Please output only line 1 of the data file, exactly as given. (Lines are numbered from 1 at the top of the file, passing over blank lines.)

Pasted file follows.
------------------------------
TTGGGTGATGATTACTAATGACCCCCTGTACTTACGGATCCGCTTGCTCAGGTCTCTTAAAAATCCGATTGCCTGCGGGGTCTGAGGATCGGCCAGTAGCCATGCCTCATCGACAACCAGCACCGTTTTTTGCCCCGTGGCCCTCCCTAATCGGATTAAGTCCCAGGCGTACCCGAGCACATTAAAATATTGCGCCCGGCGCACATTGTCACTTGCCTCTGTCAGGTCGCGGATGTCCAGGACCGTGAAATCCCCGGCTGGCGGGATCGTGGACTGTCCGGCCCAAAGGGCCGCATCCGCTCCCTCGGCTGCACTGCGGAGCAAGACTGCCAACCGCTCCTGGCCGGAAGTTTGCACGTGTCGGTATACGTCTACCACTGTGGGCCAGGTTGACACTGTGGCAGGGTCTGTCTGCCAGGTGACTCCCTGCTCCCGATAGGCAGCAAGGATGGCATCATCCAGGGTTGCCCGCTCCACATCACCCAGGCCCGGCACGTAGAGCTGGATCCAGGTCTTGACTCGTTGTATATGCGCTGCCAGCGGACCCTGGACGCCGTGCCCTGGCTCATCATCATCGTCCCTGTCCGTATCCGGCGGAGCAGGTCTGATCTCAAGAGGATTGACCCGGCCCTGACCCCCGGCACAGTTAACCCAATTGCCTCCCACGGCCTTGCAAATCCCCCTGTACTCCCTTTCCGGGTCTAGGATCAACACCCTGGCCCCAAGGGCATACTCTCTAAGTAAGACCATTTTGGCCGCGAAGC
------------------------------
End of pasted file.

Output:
TTGGGTGATGATTACTAATGACCCCCTGTACTTACGGATCCGCTTGCTCAGGTCTCTTAAAAATCCGATTGCCTGCGGGGTCTGAGGATCGGCCAGTAGCCATGCCTCATCGACAACCAGCACCGTTTTTTGCCCCGTGGCCCTCCCTAATCGGATTAAGTCCCAGGCGTACCCGAGCACATTAAAATATTGCGCCCGGCGCACATTGTCACTTGCCTCTGTCAGGTCGCGGATGTCCAGGACCGTGAAATCCCCGGCTGGCGGGATCGTGGACTGTCCGGCCCAAAGGGCCGCATCCGCTCCCTCGGCTGCACTGCGGAGCAAGACTGCCAACCGCTCCTGGCCGGAAGTTTGCACGTGTCGGTATACGTCTACCACTGTGGGCCAGGTTGACACTGTGGCAGGGTCTGTCTGCCAGGTGACTCCCTGCTCCCGATAGGCAGCAAGGATGGCATCATCCAGGGTTGCCCGCTCCACATCACCCAGGCCCGGCACGTAGAGCTGGATCCAGGTCTTGACTCGTTGTATATGCGCTGCCAGCGGACCCTGGACGCCGTGCCCTGGCTCATCATCATCGTCCCTGTCCGTATCCGGCGGAGCAGGTCTGATCTCAAGAGGATTGACCCGGCCCTGACCCCCGGCACAGTTAACCCAATTGCCTCCCACGGCCTTGCAAATCCCCCTGTACTCCCTTTCCGGGTCTAGGATCAACACCCTGGCCCCAAGGGCATACTCTCTAAGTAAGACCATTTTGGCCGCGAAGC